Oil up, choppy tracking weaker dollar

By Robert Gibbons

NEW YORK (BestGrowthStock) – U.S. oil prices edged up in choppy trading on Monday, having retreated from an early spike above $83 a barrel, as the dollar pared losses after being knocked lower by disappointing results from a Group of 20 meeting.

Early Monday, oil found support as the dollar slumped to a 15-year low against the yen and traded above $1.40 versus the euro, as the G20 agreement to shun competitive currency devaluations was taken by investors as a signal to resume selling the dollar.

The dollar then cut losses against the euro after better-than-expected U.S. September existing home sales data, with the dollar index (Read more about the global trade. ) (.DXY: ) bouncing off its low.

U.S. crude for December delivery rose 8 cents, or 0.1 percent, to $81.77 per barrel by 1:16 p.m. EDT, well off the $83.28 intraday high.

In London, ICE Brent December crude fell 11 cents, or 0.13 percent, to $82.85 a barrel.

Oil’s recent volatility has investors cautious about adding fresh long positions, sources said, and Wall Street also pared its gains, helping curb oil’s earlier push above $83 a barrel.

“There was very low participation from new length once New York trading opened. Crude was basically bid up on the back of G20 and dollar reaction,” said Michael Guido, head of hedge fund sales in commodities for Macquarie Bank in New York.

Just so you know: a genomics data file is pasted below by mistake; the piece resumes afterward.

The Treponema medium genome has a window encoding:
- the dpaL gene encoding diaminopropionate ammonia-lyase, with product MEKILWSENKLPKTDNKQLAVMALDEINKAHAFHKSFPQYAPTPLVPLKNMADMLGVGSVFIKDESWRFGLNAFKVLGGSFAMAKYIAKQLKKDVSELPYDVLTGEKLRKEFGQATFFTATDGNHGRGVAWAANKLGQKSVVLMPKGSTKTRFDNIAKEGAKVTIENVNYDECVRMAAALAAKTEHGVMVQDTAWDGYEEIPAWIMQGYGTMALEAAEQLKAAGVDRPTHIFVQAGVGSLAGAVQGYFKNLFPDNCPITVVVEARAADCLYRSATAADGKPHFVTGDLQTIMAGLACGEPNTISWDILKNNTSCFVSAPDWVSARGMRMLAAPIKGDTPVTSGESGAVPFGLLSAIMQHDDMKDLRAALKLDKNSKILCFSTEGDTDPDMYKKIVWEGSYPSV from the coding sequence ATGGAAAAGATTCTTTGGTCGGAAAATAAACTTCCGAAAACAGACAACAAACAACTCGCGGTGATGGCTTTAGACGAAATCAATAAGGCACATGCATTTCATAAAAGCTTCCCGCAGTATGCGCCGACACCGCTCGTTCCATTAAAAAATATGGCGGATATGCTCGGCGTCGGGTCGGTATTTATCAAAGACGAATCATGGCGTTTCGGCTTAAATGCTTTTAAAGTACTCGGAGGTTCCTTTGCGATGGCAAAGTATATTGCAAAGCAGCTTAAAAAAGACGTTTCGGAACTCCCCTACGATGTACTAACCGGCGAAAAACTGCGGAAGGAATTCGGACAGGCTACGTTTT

“However, we still remain in this horrible choppy range, leaving confidence low when establishing or adding to a vested long book.”

U.S. stocks (Read more about the stock market today. ) were lifted as the weak dollar and expectations of economic stimulus from the U.S. Federal Reserve prompted investors to pick up riskier assets. (.N: )

The U.S. Federal Reserve’s policy meeting in early November is expected to have the central bank take up the question of another round of monetary easing, or quantitative easing.

“Since there was no major agreement at the G20 meeting about trade imbalances at its weekend meeting, we are back to the status quo, and that is, we expect quantitative easing from the Fed,” said Phil Flynn, analyst at PFGBest Research in Chicago.

Oil has received support from strikes in France over pension and port reforms, which have reduced fuel supplies, shut refineries and disrupted shipping.

Workers at seven out of France’s 12 refineries voted to continue striking on Monday. But at Exxon Mobil’s (XOM.N: ) Port-Jerome and Fos-sur-Mer refineries workers voted to end their strike.

Workers at the Petroplus (PPHN.VX: ) Reichstett refinery voted to lift a blockade at the plant and awaited crude oil supplies for the refinery to restart production.

Oil traders continued to watch the potential for weather disruption to Gulf of Mexico output. But Hurricane Richard was downgraded to a tropical storm and then into a tropical depression over Mexico as it headed into the Gulf of Mexico.

Mexico’s state run oil company Pemex said the system would not affect the country’s offshore production.

(Additional reporting by Gene Ramos in New York, Alex Lawler in London and Alejandro Barbajosa in Singapore; Editing by Walter Bagley)

Oil up, choppy tracking weaker dollar